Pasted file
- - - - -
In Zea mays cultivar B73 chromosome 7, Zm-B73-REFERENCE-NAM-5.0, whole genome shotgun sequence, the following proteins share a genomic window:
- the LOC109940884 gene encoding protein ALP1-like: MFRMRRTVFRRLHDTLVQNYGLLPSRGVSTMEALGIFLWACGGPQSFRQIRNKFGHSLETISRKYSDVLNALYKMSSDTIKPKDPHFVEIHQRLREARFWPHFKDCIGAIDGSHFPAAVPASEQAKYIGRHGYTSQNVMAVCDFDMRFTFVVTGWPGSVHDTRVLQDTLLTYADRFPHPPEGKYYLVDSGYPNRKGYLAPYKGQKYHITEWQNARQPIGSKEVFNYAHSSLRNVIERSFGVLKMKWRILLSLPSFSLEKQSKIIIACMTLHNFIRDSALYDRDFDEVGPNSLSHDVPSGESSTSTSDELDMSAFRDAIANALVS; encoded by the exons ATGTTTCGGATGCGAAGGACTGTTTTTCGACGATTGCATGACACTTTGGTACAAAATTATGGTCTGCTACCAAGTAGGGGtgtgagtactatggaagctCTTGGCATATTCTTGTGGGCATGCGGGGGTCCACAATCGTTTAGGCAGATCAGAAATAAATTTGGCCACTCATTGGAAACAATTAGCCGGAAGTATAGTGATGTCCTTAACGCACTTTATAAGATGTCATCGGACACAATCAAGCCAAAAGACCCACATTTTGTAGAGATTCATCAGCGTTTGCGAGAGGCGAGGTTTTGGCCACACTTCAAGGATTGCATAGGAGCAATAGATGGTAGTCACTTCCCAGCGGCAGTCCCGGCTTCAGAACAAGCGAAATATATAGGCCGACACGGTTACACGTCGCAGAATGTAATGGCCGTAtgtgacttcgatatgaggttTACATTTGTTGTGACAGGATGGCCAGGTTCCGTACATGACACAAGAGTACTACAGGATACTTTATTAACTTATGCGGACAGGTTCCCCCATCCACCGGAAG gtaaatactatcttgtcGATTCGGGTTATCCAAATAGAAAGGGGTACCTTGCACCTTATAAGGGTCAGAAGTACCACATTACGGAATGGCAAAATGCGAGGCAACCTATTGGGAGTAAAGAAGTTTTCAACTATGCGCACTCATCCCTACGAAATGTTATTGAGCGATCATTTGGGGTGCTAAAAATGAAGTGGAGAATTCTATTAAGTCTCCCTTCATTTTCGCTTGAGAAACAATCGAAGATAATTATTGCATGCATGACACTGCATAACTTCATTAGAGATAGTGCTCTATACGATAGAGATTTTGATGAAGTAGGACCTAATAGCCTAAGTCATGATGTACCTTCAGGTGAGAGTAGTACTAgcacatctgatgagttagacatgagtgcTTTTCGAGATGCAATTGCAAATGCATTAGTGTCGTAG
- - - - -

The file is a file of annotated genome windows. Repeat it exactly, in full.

In Zea mays cultivar B73 chromosome 7, Zm-B73-REFERENCE-NAM-5.0, whole genome shotgun sequence, the following proteins share a genomic window:
- the LOC109940884 gene encoding protein ALP1-like: MFRMRRTVFRRLHDTLVQNYGLLPSRGVSTMEALGIFLWACGGPQSFRQIRNKFGHSLETISRKYSDVLNALYKMSSDTIKPKDPHFVEIHQRLREARFWPHFKDCIGAIDGSHFPAAVPASEQAKYIGRHGYTSQNVMAVCDFDMRFTFVVTGWPGSVHDTRVLQDTLLTYADRFPHPPEGKYYLVDSGYPNRKGYLAPYKGQKYHITEWQNARQPIGSKEVFNYAHSSLRNVIERSFGVLKMKWRILLSLPSFSLEKQSKIIIACMTLHNFIRDSALYDRDFDEVGPNSLSHDVPSGESSTSTSDELDMSAFRDAIANALVS; encoded by the exons ATGTTTCGGATGCGAAGGACTGTTTTTCGACGATTGCATGACACTTTGGTACAAAATTATGGTCTGCTACCAAGTAGGGGtgtgagtactatggaagctCTTGGCATATTCTTGTGGGCATGCGGGGGTCCACAATCGTTTAGGCAGATCAGAAATAAATTTGGCCACTCATTGGAAACAATTAGCCGGAAGTATAGTGATGTCCTTAACGCACTTTATAAGATGTCATCGGACACAATCAAGCCAAAAGACCCACATTTTGTAGAGATTCATCAGCGTTTGCGAGAGGCGAGGTTTTGGCCACACTTCAAGGATTGCATAGGAGCAATAGATGGTAGTCACTTCCCAGCGGCAGTCCCGGCTTCAGAACAAGCGAAATATATAGGCCGACACGGTTACACGTCGCAGAATGTAATGGCCGTAtgtgacttcgatatgaggttTACATTTGTTGTGACAGGATGGCCAGGTTCCGTACATGACACAAGAGTACTACAGGATACTTTATTAACTTATGCGGACAGGTTCCCCCATCCACCGGAAG gtaaatactatcttgtcGATTCGGGTTATCCAAATAGAAAGGGGTACCTTGCACCTTATAAGGGTCAGAAGTACCACATTACGGAATGGCAAAATGCGAGGCAACCTATTGGGAGTAAAGAAGTTTTCAACTATGCGCACTCATCCCTACGAAATGTTATTGAGCGATCATTTGGGGTGCTAAAAATGAAGTGGAGAATTCTATTAAGTCTCCCTTCATTTTCGCTTGAGAAACAATCGAAGATAATTATTGCATGCATGACACTGCATAACTTCATTAGAGATAGTGCTCTATACGATAGAGATTTTGATGAAGTAGGACCTAATAGCCTAAGTCATGATGTACCTTCAGGTGAGAGTAGTACTAgcacatctgatgagttagacatgagtgcTTTTCGAGATGCAATTGCAAATGCATTAGTGTCGTAG